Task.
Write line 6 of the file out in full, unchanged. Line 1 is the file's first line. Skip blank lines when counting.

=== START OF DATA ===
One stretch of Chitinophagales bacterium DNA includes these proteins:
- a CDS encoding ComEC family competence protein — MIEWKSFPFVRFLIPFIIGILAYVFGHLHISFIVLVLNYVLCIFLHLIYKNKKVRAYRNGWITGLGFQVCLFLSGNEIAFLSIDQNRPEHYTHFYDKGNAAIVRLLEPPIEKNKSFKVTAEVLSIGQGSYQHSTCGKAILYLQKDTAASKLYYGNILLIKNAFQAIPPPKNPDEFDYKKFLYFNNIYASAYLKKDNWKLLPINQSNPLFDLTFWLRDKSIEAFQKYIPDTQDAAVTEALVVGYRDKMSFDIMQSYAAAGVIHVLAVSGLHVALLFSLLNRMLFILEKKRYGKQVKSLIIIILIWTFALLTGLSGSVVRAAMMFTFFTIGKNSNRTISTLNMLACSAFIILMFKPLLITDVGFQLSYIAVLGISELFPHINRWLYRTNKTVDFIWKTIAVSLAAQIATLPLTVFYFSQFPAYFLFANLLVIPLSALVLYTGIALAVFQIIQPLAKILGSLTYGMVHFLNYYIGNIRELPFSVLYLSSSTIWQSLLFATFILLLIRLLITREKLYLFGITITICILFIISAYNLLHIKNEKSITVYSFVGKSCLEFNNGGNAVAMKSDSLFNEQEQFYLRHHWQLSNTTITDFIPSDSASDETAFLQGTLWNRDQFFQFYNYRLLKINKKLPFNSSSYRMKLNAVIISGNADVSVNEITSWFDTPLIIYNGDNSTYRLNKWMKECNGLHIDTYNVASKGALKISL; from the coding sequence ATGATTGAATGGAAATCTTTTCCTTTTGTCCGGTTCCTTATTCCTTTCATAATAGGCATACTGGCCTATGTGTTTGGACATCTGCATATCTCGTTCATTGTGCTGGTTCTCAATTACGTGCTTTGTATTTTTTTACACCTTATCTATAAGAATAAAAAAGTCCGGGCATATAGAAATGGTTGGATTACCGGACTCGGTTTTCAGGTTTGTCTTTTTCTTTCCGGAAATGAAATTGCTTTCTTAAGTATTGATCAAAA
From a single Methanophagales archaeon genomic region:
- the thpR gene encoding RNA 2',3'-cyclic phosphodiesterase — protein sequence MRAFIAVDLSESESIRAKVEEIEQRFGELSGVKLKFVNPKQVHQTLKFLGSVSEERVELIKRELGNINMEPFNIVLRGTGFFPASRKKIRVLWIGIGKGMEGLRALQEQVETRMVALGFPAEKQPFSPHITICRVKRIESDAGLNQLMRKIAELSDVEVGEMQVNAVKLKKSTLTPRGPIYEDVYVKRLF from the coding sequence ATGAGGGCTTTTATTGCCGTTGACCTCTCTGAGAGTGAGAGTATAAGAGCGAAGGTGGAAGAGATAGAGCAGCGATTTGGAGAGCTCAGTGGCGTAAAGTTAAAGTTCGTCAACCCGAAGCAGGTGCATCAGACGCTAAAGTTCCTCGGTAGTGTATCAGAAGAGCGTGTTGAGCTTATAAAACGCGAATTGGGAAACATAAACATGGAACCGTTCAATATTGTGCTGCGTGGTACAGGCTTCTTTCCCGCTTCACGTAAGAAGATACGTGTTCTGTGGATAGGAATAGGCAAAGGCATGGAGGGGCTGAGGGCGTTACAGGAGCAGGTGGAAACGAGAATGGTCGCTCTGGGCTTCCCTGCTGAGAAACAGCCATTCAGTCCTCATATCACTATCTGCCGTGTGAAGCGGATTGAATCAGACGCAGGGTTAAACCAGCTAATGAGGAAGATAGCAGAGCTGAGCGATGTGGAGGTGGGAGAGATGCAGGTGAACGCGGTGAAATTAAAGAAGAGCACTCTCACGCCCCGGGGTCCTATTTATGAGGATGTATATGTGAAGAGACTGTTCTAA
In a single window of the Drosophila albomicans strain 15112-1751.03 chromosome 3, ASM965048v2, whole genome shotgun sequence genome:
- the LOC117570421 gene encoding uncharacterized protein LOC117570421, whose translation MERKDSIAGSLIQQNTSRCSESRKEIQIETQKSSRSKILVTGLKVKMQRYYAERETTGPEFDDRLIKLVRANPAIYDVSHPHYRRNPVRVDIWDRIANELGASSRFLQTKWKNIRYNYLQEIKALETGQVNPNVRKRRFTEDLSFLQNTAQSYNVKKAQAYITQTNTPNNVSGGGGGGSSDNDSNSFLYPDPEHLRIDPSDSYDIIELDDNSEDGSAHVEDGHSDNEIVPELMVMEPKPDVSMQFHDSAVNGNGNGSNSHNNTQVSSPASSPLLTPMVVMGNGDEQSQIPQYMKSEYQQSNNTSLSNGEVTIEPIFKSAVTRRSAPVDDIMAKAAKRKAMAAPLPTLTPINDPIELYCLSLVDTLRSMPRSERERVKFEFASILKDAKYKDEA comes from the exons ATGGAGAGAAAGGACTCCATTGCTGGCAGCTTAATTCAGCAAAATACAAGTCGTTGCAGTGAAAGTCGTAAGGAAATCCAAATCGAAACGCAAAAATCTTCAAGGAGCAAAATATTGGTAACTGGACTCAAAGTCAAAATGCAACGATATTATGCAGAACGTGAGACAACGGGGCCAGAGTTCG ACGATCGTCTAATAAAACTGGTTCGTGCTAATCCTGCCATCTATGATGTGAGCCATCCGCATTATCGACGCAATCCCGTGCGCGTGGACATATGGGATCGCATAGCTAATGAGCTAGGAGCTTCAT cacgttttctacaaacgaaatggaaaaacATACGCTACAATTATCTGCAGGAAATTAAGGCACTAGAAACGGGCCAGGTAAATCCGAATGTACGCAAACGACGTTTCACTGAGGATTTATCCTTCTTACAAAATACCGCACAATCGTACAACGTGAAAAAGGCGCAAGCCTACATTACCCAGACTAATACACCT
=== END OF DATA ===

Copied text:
- the LOC117570421 gene encoding uncharacterized protein LOC117570421, whose translation MERKDSIAGSLIQQNTSRCSESRKEIQIETQKSSRSKILVTGLKVKMQRYYAERETTGPEFDDRLIKLVRANPAIYDVSHPHYRRNPVRVDIWDRIANELGASSRFLQTKWKNIRYNYLQEIKALETGQVNPNVRKRRFTEDLSFLQNTAQSYNVKKAQAYITQTNTPNNVSGGGGGGSSDNDSNSFLYPDPEHLRIDPSDSYDIIELDDNSEDGSAHVEDGHSDNEIVPELMVMEPKPDVSMQFHDSAVNGNGNGSNSHNNTQVSSPASSPLLTPMVVMGNGDEQSQIPQYMKSEYQQSNNTSLSNGEVTIEPIFKSAVTRRSAPVDDIMAKAAKRKAMAAPLPTLTPINDPIELYCLSLVDTLRSMPRSERERVKFEFASILKDAKYKDEA comes from the exons ATGGAGAGAAAGGACTCCATTGCTGGCAGCTTAATTCAGCAAAATACAAGTCGTTGCAGTGAAAGTCGTAAGGAAATCCAAATCGAAACGCAAAAATCTTCAAGGAGCAAAATATTGGTAACTGGACTCAAAGTCAAAATGCAACGATATTATGCAGAACGTGAGACAACGGGGCCAGAGTTCG ACGATCGTCTAATAAAACTGGTTCGTGCTAATCCTGCCATCTATGATGTGAGCCATCCGCATTATCGACGCAATCCCGTGCGCGTGGACATATGGGATCGCATAGCTAATGAGCTAGGAGCTTCAT cacgttttctacaaacgaaatggaaaaacATACGCTACAATTATCTGCAGGAAATTAAGGCACTAGAAACGGGCCAGGTAAATCCGAATGTACGCAAACGACGTTTCACTGAGGATTTATCCTTCTTACAAAATACCGCACAATCGTACAACGTGAAAAAGGCGCAAGCCTACATTACCCAGACTAATACACCT